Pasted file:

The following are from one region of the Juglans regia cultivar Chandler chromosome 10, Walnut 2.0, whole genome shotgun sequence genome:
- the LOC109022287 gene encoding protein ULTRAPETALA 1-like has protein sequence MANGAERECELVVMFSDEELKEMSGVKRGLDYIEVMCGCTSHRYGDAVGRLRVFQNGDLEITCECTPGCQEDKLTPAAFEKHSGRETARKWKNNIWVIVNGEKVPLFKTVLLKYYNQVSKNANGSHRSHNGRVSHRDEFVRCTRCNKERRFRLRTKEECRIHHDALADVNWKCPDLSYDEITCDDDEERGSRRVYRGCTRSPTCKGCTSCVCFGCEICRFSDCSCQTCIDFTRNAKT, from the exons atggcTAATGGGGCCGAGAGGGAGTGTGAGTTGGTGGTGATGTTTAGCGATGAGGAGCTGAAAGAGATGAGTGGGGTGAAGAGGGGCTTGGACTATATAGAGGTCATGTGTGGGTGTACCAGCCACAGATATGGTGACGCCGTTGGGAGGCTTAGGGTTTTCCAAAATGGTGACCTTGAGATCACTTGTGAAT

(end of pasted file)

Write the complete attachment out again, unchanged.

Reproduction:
The following are from one region of the Juglans regia cultivar Chandler chromosome 10, Walnut 2.0, whole genome shotgun sequence genome:
- the LOC109022287 gene encoding protein ULTRAPETALA 1-like has protein sequence MANGAERECELVVMFSDEELKEMSGVKRGLDYIEVMCGCTSHRYGDAVGRLRVFQNGDLEITCECTPGCQEDKLTPAAFEKHSGRETARKWKNNIWVIVNGEKVPLFKTVLLKYYNQVSKNANGSHRSHNGRVSHRDEFVRCTRCNKERRFRLRTKEECRIHHDALADVNWKCPDLSYDEITCDDDEERGSRRVYRGCTRSPTCKGCTSCVCFGCEICRFSDCSCQTCIDFTRNAKT, from the exons atggcTAATGGGGCCGAGAGGGAGTGTGAGTTGGTGGTGATGTTTAGCGATGAGGAGCTGAAAGAGATGAGTGGGGTGAAGAGGGGCTTGGACTATATAGAGGTCATGTGTGGGTGTACCAGCCACAGATATGGTGACGCCGTTGGGAGGCTTAGGGTTTTCCAAAATGGTGACCTTGAGATCACTTGTGAAT